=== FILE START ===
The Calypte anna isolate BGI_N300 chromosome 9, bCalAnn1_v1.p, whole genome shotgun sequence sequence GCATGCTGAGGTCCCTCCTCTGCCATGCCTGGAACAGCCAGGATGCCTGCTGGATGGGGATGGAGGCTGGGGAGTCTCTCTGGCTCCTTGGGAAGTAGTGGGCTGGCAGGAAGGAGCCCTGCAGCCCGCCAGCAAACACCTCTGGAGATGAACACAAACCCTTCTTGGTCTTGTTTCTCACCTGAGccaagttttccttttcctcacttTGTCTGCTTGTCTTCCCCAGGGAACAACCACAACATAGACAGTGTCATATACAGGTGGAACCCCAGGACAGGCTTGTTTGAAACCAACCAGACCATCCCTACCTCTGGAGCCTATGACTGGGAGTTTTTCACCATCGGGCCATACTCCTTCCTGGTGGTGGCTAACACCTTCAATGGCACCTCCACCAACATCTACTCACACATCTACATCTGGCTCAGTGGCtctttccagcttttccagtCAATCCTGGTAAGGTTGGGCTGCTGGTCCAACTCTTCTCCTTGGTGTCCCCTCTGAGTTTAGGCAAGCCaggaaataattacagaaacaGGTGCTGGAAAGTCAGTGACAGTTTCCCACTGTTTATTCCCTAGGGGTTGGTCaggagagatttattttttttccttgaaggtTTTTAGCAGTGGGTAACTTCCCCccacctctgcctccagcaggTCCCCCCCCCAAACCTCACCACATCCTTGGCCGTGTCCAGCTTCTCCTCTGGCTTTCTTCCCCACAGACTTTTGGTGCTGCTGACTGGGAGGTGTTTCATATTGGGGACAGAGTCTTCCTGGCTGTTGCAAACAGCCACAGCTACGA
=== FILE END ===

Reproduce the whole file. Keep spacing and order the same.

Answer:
The Calypte anna isolate BGI_N300 chromosome 9, bCalAnn1_v1.p, whole genome shotgun sequence sequence GCATGCTGAGGTCCCTCCTCTGCCATGCCTGGAACAGCCAGGATGCCTGCTGGATGGGGATGGAGGCTGGGGAGTCTCTCTGGCTCCTTGGGAAGTAGTGGGCTGGCAGGAAGGAGCCCTGCAGCCCGCCAGCAAACACCTCTGGAGATGAACACAAACCCTTCTTGGTCTTGTTTCTCACCTGAGccaagttttccttttcctcacttTGTCTGCTTGTCTTCCCCAGGGAACAACCACAACATAGACAGTGTCATATACAGGTGGAACCCCAGGACAGGCTTGTTTGAAACCAACCAGACCATCCCTACCTCTGGAGCCTATGACTGGGAGTTTTTCACCATCGGGCCATACTCCTTCCTGGTGGTGGCTAACACCTTCAATGGCACCTCCACCAACATCTACTCACACATCTACATCTGGCTCAGTGGCtctttccagcttttccagtCAATCCTGGTAAGGTTGGGCTGCTGGTCCAACTCTTCTCCTTGGTGTCCCCTCTGAGTTTAGGCAAGCCaggaaataattacagaaacaGGTGCTGGAAAGTCAGTGACAGTTTCCCACTGTTTATTCCCTAGGGGTTGGTCaggagagatttattttttttccttgaaggtTTTTAGCAGTGGGTAACTTCCCCccacctctgcctccagcaggTCCCCCCCCCAAACCTCACCACATCCTTGGCCGTGTCCAGCTTCTCCTCTGGCTTTCTTCCCCACAGACTTTTGGTGCTGCTGACTGGGAGGTGTTTCATATTGGGGACAGAGTCTTCCTGGCTGTTGCAAACAGCCACAGCTACGA